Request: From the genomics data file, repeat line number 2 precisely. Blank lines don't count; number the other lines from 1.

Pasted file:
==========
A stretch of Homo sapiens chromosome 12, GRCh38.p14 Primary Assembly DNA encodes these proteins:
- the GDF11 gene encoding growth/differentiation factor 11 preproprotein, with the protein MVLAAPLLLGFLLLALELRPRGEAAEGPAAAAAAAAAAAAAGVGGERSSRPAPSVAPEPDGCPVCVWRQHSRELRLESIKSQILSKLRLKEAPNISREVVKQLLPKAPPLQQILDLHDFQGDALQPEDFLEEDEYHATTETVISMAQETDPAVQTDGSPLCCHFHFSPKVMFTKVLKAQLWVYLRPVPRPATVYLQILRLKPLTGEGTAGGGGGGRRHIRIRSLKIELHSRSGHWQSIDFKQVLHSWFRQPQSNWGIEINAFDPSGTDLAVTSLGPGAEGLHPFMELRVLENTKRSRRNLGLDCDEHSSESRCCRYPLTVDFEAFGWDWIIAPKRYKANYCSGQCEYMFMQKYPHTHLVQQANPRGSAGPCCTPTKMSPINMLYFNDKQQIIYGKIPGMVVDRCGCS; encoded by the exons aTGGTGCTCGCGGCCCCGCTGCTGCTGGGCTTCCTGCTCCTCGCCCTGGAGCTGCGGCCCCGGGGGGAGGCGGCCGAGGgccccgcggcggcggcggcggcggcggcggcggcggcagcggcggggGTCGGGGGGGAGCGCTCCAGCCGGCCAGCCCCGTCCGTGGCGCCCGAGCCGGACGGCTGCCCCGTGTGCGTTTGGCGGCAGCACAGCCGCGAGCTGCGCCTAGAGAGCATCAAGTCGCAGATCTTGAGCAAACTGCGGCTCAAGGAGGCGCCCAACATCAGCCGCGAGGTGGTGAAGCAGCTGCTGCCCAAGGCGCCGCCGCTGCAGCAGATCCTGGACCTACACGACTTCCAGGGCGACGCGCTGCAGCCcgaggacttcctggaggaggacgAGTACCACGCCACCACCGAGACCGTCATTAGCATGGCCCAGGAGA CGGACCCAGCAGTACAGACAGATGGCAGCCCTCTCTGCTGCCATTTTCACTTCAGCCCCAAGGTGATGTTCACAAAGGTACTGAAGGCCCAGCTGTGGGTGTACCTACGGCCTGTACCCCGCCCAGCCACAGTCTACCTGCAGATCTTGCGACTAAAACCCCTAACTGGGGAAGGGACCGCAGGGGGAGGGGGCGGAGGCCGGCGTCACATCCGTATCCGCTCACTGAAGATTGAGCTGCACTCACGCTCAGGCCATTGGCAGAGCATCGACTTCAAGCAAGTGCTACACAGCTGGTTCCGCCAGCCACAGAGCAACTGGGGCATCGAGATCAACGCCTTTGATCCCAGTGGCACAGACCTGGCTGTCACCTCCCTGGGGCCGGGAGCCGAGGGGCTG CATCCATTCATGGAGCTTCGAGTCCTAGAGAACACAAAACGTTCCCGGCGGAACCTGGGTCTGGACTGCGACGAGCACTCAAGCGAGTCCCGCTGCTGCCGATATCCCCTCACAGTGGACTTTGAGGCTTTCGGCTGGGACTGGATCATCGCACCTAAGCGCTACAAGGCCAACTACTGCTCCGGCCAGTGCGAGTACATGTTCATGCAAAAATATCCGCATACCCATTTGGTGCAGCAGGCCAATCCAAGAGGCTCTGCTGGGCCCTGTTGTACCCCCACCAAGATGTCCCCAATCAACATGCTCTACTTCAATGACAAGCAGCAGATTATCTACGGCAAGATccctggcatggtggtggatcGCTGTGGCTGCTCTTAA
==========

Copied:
- the GDF11 gene encoding growth/differentiation factor 11 preproprotein, with the protein MVLAAPLLLGFLLLALELRPRGEAAEGPAAAAAAAAAAAAAGVGGERSSRPAPSVAPEPDGCPVCVWRQHSRELRLESIKSQILSKLRLKEAPNISREVVKQLLPKAPPLQQILDLHDFQGDALQPEDFLEEDEYHATTETVISMAQETDPAVQTDGSPLCCHFHFSPKVMFTKVLKAQLWVYLRPVPRPATVYLQILRLKPLTGEGTAGGGGGGRRHIRIRSLKIELHSRSGHWQSIDFKQVLHSWFRQPQSNWGIEINAFDPSGTDLAVTSLGPGAEGLHPFMELRVLENTKRSRRNLGLDCDEHSSESRCCRYPLTVDFEAFGWDWIIAPKRYKANYCSGQCEYMFMQKYPHTHLVQQANPRGSAGPCCTPTKMSPINMLYFNDKQQIIYGKIPGMVVDRCGCS; encoded by the exons aTGGTGCTCGCGGCCCCGCTGCTGCTGGGCTTCCTGCTCCTCGCCCTGGAGCTGCGGCCCCGGGGGGAGGCGGCCGAGGgccccgcggcggcggcggcggcggcggcggcggcggcagcggcggggGTCGGGGGGGAGCGCTCCAGCCGGCCAGCCCCGTCCGTGGCGCCCGAGCCGGACGGCTGCCCCGTGTGCGTTTGGCGGCAGCACAGCCGCGAGCTGCGCCTAGAGAGCATCAAGTCGCAGATCTTGAGCAAACTGCGGCTCAAGGAGGCGCCCAACATCAGCCGCGAGGTGGTGAAGCAGCTGCTGCCCAAGGCGCCGCCGCTGCAGCAGATCCTGGACCTACACGACTTCCAGGGCGACGCGCTGCAGCCcgaggacttcctggaggaggacgAGTACCACGCCACCACCGAGACCGTCATTAGCATGGCCCAGGAGA CGGACCCAGCAGTACAGACAGATGGCAGCCCTCTCTGCTGCCATTTTCACTTCAGCCCCAAGGTGATGTTCACAAAGGTACTGAAGGCCCAGCTGTGGGTGTACCTACGGCCTGTACCCCGCCCAGCCACAGTCTACCTGCAGATCTTGCGACTAAAACCCCTAACTGGGGAAGGGACCGCAGGGGGAGGGGGCGGAGGCCGGCGTCACATCCGTATCCGCTCACTGAAGATTGAGCTGCACTCACGCTCAGGCCATTGGCAGAGCATCGACTTCAAGCAAGTGCTACACAGCTGGTTCCGCCAGCCACAGAGCAACTGGGGCATCGAGATCAACGCCTTTGATCCCAGTGGCACAGACCTGGCTGTCACCTCCCTGGGGCCGGGAGCCGAGGGGCTG CATCCATTCATGGAGCTTCGAGTCCTAGAGAACACAAAACGTTCCCGGCGGAACCTGGGTCTGGACTGCGACGAGCACTCAAGCGAGTCCCGCTGCTGCCGATATCCCCTCACAGTGGACTTTGAGGCTTTCGGCTGGGACTGGATCATCGCACCTAAGCGCTACAAGGCCAACTACTGCTCCGGCCAGTGCGAGTACATGTTCATGCAAAAATATCCGCATACCCATTTGGTGCAGCAGGCCAATCCAAGAGGCTCTGCTGGGCCCTGTTGTACCCCCACCAAGATGTCCCCAATCAACATGCTCTACTTCAATGACAAGCAGCAGATTATCTACGGCAAGATccctggcatggtggtggatcGCTGTGGCTGCTCTTAA